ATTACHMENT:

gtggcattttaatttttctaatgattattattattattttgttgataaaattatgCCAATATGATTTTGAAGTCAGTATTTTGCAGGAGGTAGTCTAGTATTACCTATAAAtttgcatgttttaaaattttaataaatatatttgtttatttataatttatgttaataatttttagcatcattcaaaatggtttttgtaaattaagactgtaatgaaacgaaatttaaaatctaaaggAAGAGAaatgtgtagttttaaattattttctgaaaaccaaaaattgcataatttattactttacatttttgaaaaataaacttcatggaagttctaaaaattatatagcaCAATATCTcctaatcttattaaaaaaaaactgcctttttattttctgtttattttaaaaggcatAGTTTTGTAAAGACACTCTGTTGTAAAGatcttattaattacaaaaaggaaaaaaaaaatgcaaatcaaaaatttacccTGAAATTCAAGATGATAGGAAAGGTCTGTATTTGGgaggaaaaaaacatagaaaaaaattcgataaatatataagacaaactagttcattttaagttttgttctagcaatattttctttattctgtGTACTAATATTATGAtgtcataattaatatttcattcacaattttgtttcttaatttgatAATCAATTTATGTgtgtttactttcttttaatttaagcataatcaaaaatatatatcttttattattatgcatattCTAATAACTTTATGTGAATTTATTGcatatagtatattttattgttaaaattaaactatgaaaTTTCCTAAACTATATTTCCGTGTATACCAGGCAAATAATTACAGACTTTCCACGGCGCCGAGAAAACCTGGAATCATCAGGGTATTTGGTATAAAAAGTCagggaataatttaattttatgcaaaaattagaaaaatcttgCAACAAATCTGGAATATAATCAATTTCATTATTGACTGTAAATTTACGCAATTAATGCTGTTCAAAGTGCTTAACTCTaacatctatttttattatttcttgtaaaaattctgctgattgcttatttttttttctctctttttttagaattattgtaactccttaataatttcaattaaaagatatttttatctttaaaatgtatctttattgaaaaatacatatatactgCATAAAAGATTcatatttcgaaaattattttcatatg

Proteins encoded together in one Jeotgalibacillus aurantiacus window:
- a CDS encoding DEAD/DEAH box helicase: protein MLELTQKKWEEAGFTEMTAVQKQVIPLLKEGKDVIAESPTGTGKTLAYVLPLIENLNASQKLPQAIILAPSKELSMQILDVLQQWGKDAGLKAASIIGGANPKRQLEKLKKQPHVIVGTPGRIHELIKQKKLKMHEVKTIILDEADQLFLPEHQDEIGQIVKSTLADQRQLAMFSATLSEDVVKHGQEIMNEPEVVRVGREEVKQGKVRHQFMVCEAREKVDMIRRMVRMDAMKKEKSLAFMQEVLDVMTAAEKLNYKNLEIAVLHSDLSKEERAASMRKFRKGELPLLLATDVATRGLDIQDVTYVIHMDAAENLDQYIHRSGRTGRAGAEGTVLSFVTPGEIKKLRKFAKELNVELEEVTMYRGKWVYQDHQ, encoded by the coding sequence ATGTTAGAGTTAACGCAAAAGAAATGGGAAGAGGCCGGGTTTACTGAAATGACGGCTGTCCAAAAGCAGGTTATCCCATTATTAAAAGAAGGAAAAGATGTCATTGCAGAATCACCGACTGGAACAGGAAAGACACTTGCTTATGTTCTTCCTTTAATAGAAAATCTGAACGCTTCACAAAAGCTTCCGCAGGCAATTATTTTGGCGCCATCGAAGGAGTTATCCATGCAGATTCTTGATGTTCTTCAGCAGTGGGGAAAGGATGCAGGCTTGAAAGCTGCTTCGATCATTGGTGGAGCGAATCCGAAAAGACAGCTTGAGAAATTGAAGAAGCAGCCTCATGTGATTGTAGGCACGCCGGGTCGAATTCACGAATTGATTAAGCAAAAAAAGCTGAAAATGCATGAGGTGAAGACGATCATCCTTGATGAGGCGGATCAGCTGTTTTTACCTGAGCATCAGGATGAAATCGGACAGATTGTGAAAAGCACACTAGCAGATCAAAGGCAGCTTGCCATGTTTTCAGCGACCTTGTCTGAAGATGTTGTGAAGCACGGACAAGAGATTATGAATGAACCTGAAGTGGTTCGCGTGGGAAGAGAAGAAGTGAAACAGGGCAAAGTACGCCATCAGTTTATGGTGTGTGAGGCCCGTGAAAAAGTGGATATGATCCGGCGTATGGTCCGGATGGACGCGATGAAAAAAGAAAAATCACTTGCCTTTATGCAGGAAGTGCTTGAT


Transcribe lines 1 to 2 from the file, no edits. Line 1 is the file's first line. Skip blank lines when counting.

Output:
gtggcattttaatttttctaatgattattattattattttgttgataaaattatgCCAATATGATTTTGAAGTCAGTATTTTGCAGGAGGTAGTCTAGTATTACCTATAAAtttgcatgttttaaaattttaataaatatatttgtttatttataatttatgttaataatttttagcatcattcaaaatggtttttgtaaattaagactgtaatgaaacgaaatttaaaatctaaaggAAGAGAaatgtgtagttttaaattattttctgaaaaccaaaaattgcataatttattactttacatttttgaaaaataaacttcatggaagttctaaaaattatatagcaCAATATCTcctaatcttattaaaaaaaaactgcctttttattttctgtttattttaaaaggcatAGTTTTGTAAAGACACTCTGTTGTAAAGatcttattaattacaaaaaggaaaaaaaaaatgcaaatcaaaaatttacccTGAAATTCAAGATGATAGGAAAGGTCTGTATTTGGgaggaaaaaaacatagaaaaaaattcgataaatatataagacaaactagttcattttaagttttgttctagcaatattttctttattctgtGTACTAATATTATGAtgtcataattaatatttcattcacaattttgtttcttaatttgatAATCAATTTATGTgtgtttactttcttttaatttaagcataatcaaaaatatatatcttttattattatgcatattCTAATAACTTTATGTGAATTTATTGcatatagtatattttattgttaaaattaaactatgaaaTTTCCTAAACTATATTTCCGTGTATACCAGGCAAATAATTACAGACTTTCCACGGCGCCGAGAAAACCTGGAATCATCAGGGTATTTGGTATAAAAAGTCagggaataatttaattttatgcaaaaattagaaaaatcttgCAACAAATCTGGAATATAATCAATTTCATTATTGACTGTAAATTTACGCAATTAATGCTGTTCAAAGTGCTTAACTCTaacatctatttttattatttcttgtaaaaattctgctgattgcttatttttttttctctctttttttagaattattgtaactccttaataatttcaattaaaagatatttttatctttaaaatgtatctttattgaaaaatacatatatactgCATAAAAGATTcatatttcgaaaattattttcatatg

Proteins encoded together in one Jeotgalibacillus aurantiacus window: